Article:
Year in Reading

A Year In Reading: Nick Moran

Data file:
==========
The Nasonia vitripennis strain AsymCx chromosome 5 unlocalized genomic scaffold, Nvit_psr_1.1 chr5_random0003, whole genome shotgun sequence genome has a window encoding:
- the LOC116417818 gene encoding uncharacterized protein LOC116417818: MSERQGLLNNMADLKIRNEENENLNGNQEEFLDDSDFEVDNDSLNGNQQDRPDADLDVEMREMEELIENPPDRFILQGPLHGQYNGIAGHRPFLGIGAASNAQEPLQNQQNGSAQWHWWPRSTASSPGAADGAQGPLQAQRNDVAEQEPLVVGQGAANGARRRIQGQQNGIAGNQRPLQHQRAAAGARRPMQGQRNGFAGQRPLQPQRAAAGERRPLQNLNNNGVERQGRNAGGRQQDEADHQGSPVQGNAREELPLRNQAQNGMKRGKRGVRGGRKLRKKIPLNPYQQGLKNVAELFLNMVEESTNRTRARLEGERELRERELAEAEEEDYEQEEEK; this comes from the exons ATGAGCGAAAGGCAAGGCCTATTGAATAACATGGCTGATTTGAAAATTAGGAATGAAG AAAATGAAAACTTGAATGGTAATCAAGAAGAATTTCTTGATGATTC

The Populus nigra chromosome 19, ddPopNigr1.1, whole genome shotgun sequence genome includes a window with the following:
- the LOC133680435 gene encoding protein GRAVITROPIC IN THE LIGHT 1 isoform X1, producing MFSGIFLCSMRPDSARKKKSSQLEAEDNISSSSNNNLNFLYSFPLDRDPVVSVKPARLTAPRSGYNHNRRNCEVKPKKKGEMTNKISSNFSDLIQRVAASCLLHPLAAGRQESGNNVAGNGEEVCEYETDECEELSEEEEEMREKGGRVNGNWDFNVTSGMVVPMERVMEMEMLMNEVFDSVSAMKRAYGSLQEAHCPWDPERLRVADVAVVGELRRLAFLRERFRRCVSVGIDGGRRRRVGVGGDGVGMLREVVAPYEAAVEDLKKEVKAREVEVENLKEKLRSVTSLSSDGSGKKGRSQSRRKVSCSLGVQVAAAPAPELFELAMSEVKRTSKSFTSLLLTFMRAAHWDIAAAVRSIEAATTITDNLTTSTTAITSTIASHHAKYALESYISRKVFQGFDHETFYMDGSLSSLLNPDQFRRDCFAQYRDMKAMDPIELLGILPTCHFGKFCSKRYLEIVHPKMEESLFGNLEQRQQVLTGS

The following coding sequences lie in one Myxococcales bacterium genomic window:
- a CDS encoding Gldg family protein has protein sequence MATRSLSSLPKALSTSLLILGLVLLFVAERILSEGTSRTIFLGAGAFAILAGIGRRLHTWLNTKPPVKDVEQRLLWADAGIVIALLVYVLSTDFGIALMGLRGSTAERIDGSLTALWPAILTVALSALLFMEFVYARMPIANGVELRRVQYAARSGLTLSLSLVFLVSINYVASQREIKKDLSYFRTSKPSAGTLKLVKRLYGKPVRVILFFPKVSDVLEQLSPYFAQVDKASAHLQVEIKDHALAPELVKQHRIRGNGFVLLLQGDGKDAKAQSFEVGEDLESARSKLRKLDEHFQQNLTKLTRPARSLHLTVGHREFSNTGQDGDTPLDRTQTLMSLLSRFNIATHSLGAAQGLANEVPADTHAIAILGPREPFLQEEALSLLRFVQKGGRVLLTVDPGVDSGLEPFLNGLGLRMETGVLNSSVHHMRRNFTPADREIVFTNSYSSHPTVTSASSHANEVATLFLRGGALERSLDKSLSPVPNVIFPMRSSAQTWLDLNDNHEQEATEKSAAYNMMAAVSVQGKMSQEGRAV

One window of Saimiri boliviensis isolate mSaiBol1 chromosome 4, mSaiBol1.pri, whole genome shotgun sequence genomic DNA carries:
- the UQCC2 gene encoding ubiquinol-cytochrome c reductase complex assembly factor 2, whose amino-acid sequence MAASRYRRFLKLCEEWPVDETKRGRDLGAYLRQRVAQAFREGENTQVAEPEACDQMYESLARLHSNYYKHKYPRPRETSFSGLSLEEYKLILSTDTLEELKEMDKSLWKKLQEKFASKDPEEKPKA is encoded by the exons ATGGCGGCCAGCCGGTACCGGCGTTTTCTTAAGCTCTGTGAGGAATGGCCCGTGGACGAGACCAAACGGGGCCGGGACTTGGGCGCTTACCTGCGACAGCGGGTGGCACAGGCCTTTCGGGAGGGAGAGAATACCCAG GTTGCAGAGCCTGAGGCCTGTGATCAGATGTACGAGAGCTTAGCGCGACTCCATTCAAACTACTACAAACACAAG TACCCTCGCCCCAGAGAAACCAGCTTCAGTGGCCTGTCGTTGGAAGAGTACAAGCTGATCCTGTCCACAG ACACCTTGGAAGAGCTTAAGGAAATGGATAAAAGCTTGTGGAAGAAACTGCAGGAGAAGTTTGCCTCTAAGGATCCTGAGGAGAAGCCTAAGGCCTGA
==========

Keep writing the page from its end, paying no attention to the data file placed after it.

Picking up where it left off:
In Jeff VanderMeer's Area X trilogy, characters grow unhinged and obsessed. One undergoes a psychosis so fully that he physically morphs into a massive, slug-like creature wholly consumed with the task of writing on cavern walls with a glow-in-the-dark, living "ink." The trilogy is fantastic not only in its plotting and characterization, but also in its depiction of this particular kind of creeping madness -- this transformation from mundane to alien -- and how that transformation begins gradually, then hastens, and becomes permanent. It's striking how believable VanderMeer makes it seem. You read and think to yourself, could this happen to me? Well, yes. Consider: Three years ago I vowed to only read books based on, written in, or otherwise concerning the state of Florida. (I've mentioned this before.) It started out quaint enough. I worked my way through Peter Matthiessen, John D.MacDonald, Thomas McGuane, Carl Hiaasen, Padgett Powell, Charles Willeford, and almost all of Joy Williams. I got a Key West-themed bookmark and savored Elizabeth Bishop's Florida poems. I sought out recommendations from friends, and that's how I discovered Jennine Capó Crucet, Craig Pittman, and Nick Vagnoni. My to-read pile soon warranted its own shelf, and that shelf soon annexed others. Now I have a Florida bookcase, and certain shelves within that Florida bookcase are home to works on certain Floridian sub-themes: football (inarguably the best in the country!), nature (arguably the best in the country!), and politics (inarguably the worst in the country!). Tchotchkes have accumulated. I have a staple remover that looks like an alligator's mouth; I have a backscratcher that looks like an alligator's claw. My refrigerator has a lot of magnets featuring anthropomorphic suns. (Question: Why do anthropomorphic suns always wear sunglasses?) A few months back, I began a series of paintings based on Florida's wildlife. I hadn't painted in more than a decade, but suddenly I had the itch. Florida's crept into my spinal column -- slithered in like an invasive boa constrictor -- and coiled itself around my brainstem. I start each day with an email round-up of Florida's news headlines. I end most days with a different one. I imagine Florida cinched around my medulla, throbbing once to let me know there's a book about the state's foreclosure crisis, or secreting sucrotic refinery byproduct to let me know Dave Barry's got a new book out. (It wasn't as good as Pittman's.) To return to the VanderMeer analogy: consider me your alien man-slug, obsessively slinking deeper down into the cavern of insanity, fixated only on complete submergence into all things Sunshine. Much like how people don't so much inhabit Florida as they bruise her, an interest in Florida leaves visible marks as well. Fortunately, Florida as a concept inspires a lot of works for me to read, and Florida as an incubator of talent produces a lot of creative people. I've had little trouble finding new things to read. While I've gone through most of the well-known books, I'm now happy to investigate the deeper cuts. Everybody knows about Marjory Stoneman Douglas, but how many have read Don Blanding's Floridays? People the world over are interested in the Everglades, but how many would willingly read a crappy e-book written by something no less Floridian: a C-grade club promoter? How many of you would read Burt Reynolds's memoir solely because he went to Florida State University? I'm mostly unashamed to say: I would, and I have. By now, it may be hard to take me seriously, but hang on. Less well-known Florida works aren't all bad. There are rabbits in the muck if you're willing to chase them down. The carcasses of boars and headless goats wash ashore with the tides, but so does Cafe Bustelo. And while I'd argue that sifting through the filth to get to the treasure heightens your enjoyment of those riches (and probably also builds character), I realize not everyone has the time or inclination to consume so indiscriminately. Therefore, what follows is a list of the three best lesser-known Florida-related books I've read this year. Enjoy! Naked in Garden Hills by Harry Crews. Determining Crews's finest Florida novel is a conversation best had with a well-read friend over a couple drinks, preferably in a public place just in case tempers do flare to the point where witnesses might be needed. I won't try to do that here, but I submit that Naked in Garden Hills is the Crews novel that's most representative of Florida, or at least the qualities we've come to accept as particularly Floridian: unsettling strangeness and capitalism's worst effects. Set in a weird, sunken town built on an abandoned phosphate pit and populated by all sorts of bizarre characters -- one is reminded, in a way, of the "Humbug" X-Files episode -- Naked in Garden Hills tracks the forsaken also-rans left behind after corporations leech the life out of a place and leave only its husk behind. Nine Island by Jane Alison. Sex is essential to Miami, but Alison's treatment is wholly distinct from the more typical, desirous leer of authors like Tom Wolfe. Nine Island concerns an older, divorced woman living alone in a Miami Beach high-rise, determined to find happiness, but at times uncertain of her ability to do so. It interrogates the relationships between solitude and loneliness, sexual desire and actual sex, and youth and wisdom. It's a delight. I took three of Alison's writing courses years ago at the University of Miami, and in one of them she had us read Susan Minot's excellent story, "Lust," in which a woman matter-of-factly catalogs her sexual partners. Her voice is fascinating: both playful and bleak; simultaneously celebrating conquest while acknowledging the complicated, often painful feelings wrought from the pursuit and consummation of desire. Toward the end, that voice shifts from first to the second person, and with that shift the speaker's lessons gleaned from years of her own sexual activity are transformed into universal prescriptions -- personal memories turned to generalized ache and forlorn warning. In Nine Island, Alison's taken elements of "Lust" and not only stretched them out, but reoriented them -- taken a young woman's premature world-weariness and transferred it to a woman farther along in life, with more experience under her belt and less time for self-pity. Eight Miami Poets from Jai Alai Books. As a rule, every New York Times article about Miami is absolute trash (and now that it's Art Basel week, it's doubly true). I believed that even before they ran that condescending opinion piece last year. Indeed, I've come to expect a level of dismissal from all New York-based publications when it comes to evaluations of Miami's cultural scene. Perhaps it's jealousy? Miami is much prettier than New York, and there's no denying it smells better. Yet even still, I was unprepared for a blithe statement quoted by Elizabeth Kolbert in her otherwise interesting New Yorker article about climate change's effects on Magic City. The line, spoken by a Miami resident (who should know better!) was: “I’m sure if we had poets, they’d be writing about the swallowing of Miami Beach by the sea.” Man, what are you talking about!? Miami has tons of poetry; it has an entire month dedicated to it! In fact, as Exhibit A in the case against this man, I offer as evidence Jai Alai Books's terrific anthology, Eight Miami Poets, featuring the work of Miami-Dade County-based writers. Topics covered: opioid addiction, palmetto bugs, and, yes, the existential threat of sea-level rise. I rest my case. More from A Year in Reading 2016 Do you love Year in Reading and the amazing books and arts content that The Millions produces year round? We are asking readers for support to ensure that The Millions can stay vibrant for years to come. Please click here to learn about several simple ways you can support The Millions now. Don't miss: A Year in Reading 2015, 2014, 2013, 2012, 2011, 2010, 2009, 2008, 2007, 2006, 2005